Here’s today’s data the ecdc does a 14 day rolling average half the figure for the UK system of measure.

    https://www.ecdc.europa.eu/en/cases-2019-ncov-eueea

  33. Alec,
    “Well except that London is approaching the critical list”

    You side stepped the central point I was making and instead chose to attack a different one. If your oponents central point is unanswerable, deflect to something weaker?

    I summarised it for you:
    “Where cases were highest then, they are lowest now. It is evidence significant immunity was created in the spring”

    We might have started this with 30% immunity and now be on 60%. The model that covid is a virulent disease but one to which we mostly already have immunity fits well with the facts. Such a change in starting conditions however enormously affects conclusions about future behaviour, like how many might die. It explains why modelling has been wrong.

    Government seems to be proceeding on an assumption we are something like 10% immune whereas it might be more like 90%.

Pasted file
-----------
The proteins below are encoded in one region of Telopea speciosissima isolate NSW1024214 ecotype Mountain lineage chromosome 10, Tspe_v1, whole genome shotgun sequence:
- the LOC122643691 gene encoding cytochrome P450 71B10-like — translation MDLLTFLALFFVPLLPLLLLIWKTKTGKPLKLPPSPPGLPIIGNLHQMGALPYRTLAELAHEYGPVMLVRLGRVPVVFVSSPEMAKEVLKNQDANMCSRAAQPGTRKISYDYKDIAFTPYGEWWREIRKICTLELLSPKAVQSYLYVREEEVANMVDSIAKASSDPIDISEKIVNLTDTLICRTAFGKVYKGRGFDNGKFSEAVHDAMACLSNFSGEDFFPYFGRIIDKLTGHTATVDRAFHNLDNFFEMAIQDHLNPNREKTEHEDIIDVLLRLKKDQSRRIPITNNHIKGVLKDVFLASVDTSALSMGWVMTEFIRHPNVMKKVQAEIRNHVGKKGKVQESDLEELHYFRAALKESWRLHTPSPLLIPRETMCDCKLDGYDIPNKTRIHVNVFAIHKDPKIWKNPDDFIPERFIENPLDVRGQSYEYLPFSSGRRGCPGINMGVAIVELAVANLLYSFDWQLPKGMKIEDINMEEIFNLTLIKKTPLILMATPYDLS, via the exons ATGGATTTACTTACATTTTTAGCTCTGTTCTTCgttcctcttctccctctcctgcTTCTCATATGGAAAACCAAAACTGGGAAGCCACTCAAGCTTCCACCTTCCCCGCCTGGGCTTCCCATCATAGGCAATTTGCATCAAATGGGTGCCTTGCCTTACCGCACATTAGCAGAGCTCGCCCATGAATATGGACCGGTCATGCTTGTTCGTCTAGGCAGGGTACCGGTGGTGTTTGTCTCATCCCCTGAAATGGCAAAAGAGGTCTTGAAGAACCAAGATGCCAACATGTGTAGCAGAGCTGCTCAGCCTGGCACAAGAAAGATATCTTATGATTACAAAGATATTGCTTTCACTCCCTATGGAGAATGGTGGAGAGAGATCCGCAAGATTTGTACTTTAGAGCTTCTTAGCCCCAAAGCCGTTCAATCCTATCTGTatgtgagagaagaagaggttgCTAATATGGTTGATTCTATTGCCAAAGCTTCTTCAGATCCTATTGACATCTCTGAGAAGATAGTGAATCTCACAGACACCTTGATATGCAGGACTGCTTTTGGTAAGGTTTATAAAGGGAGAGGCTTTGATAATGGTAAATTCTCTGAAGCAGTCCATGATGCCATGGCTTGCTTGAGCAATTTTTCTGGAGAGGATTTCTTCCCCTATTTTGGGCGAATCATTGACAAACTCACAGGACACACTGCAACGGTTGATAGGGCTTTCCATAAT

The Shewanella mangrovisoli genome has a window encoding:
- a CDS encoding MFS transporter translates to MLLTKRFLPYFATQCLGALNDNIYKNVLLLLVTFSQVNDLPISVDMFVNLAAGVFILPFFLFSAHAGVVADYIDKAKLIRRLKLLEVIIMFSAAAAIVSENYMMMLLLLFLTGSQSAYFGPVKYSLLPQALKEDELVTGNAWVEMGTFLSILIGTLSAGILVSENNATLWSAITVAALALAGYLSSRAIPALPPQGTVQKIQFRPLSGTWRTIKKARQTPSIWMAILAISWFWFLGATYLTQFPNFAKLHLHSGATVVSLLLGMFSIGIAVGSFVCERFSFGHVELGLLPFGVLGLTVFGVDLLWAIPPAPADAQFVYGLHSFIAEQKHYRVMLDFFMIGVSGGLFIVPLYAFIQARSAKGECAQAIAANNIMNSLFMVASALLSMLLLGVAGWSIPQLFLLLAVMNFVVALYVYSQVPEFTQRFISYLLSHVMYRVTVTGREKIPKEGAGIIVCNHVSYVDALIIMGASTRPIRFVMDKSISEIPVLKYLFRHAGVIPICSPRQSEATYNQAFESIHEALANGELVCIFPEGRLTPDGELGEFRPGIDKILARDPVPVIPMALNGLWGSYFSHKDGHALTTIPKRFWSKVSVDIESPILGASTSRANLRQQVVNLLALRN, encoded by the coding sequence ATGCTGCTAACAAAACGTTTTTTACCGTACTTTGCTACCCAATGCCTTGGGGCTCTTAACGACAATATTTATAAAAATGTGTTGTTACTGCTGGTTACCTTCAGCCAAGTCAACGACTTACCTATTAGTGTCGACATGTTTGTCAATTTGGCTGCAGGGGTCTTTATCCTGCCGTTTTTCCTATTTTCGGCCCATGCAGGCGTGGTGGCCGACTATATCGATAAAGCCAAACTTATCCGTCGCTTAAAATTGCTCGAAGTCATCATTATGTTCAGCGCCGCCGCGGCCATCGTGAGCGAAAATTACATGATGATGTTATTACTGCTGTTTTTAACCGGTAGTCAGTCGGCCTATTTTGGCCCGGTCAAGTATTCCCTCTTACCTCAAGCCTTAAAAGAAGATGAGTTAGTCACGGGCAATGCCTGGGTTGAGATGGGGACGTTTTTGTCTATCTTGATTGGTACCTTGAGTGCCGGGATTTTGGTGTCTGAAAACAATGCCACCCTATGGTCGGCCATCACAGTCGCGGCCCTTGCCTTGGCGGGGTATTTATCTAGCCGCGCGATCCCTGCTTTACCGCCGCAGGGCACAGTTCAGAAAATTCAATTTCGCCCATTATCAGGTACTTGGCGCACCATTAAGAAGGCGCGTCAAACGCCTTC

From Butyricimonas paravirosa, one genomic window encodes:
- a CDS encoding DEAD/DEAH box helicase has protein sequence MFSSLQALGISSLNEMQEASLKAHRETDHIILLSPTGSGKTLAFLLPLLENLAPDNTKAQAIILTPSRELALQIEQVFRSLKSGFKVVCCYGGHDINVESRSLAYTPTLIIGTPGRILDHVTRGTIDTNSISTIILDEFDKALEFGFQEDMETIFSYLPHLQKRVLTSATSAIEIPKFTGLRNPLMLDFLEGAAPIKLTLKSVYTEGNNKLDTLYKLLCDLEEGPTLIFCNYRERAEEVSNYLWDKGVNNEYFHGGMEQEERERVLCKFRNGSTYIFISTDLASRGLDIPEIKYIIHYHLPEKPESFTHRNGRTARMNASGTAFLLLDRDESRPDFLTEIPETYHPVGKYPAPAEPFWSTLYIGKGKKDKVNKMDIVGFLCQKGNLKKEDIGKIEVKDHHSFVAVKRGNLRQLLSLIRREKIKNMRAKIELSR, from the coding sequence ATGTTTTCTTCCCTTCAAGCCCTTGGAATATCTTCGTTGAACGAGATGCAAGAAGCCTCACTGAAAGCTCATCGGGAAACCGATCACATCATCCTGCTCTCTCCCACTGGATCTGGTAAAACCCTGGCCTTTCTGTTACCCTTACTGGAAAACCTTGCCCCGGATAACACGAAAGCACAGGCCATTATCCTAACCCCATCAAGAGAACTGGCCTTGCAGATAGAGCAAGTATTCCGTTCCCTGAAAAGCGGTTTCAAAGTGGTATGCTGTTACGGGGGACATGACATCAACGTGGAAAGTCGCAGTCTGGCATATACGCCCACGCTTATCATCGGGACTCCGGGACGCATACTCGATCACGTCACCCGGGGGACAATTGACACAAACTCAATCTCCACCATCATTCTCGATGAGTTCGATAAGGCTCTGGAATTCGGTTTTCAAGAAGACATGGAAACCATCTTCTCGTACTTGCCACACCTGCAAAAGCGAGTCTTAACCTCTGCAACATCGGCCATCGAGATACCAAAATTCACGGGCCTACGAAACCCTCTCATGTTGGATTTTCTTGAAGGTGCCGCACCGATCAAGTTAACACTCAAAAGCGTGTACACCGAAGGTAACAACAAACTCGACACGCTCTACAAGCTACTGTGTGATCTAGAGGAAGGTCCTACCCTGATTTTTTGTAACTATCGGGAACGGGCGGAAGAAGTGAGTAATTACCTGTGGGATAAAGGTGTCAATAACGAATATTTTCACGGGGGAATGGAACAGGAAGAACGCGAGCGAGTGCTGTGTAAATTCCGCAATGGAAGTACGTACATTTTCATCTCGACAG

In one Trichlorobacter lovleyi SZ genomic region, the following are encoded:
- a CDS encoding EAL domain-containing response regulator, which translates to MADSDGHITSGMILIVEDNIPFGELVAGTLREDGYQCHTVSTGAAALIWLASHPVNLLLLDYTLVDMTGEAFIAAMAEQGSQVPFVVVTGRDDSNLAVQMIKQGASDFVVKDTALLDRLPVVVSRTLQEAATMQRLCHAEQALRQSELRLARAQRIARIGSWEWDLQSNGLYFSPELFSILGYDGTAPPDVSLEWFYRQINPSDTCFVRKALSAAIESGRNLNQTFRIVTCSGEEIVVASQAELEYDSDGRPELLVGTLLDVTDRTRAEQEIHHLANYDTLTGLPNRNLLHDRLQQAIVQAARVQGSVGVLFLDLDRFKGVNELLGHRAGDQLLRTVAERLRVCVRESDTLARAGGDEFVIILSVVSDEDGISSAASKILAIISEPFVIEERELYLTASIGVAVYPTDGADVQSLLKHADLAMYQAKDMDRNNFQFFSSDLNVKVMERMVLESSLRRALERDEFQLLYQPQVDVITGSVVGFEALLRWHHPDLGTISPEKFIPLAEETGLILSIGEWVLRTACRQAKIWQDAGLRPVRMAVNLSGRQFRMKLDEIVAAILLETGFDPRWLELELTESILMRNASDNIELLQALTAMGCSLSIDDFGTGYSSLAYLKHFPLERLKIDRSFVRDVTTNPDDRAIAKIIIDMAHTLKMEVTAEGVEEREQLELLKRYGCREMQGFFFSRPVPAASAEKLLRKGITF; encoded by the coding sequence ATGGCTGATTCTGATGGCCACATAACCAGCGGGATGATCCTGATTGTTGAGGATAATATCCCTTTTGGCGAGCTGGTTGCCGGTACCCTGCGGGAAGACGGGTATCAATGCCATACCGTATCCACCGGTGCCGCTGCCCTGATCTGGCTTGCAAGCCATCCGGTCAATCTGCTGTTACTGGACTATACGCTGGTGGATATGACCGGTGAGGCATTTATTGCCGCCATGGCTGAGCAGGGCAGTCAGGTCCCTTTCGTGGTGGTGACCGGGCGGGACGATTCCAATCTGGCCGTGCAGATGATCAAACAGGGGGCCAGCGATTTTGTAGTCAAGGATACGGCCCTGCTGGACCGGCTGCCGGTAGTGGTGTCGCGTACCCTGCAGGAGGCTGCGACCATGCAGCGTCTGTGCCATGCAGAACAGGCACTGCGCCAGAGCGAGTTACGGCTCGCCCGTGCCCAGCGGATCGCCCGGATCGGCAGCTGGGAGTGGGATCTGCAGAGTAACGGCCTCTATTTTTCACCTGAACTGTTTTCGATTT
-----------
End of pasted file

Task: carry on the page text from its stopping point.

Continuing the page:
We will not know that unless we do what Sweden did and tolerate a high level of cases. The only way we have at the moment to assess immunity is when it dies out naturally.

    That’s what the low case numbers in the south are showing – immunity.

    But what critical list are you talking about? Some arbitrary level chosen because it was a bit below the maximum incidence at the time it was selected? levels now are maybe x100 below the peak. Having a million cases at one time would still require a whole year to get through this and is too slow. Our target needs to be higher than that, especially if your pessimistic estimates of immunity are right.

    I think we have significant immunity, you dont. But either way the Swedish approach is right. If you are right it just means we wasted six months and must begin again.

  34. @Danny – ““Where cases were highest then, they are lowest now. It is evidence significant immunity was created in the spring”

    No, I didn’t sidestep this. I told you it was total [email protected]

    Why are you incapable of understanding simple statements, let alone evidence?

    My own area had high cases in April May. We’re now back into partial lockdown, because we’ve got high cases. I understand that you will never grow up and learn to understand data from a more objective viewpoint, but please don’t accuse other posters of sidestepping issues.

    You are the master of that.

  35. @Danny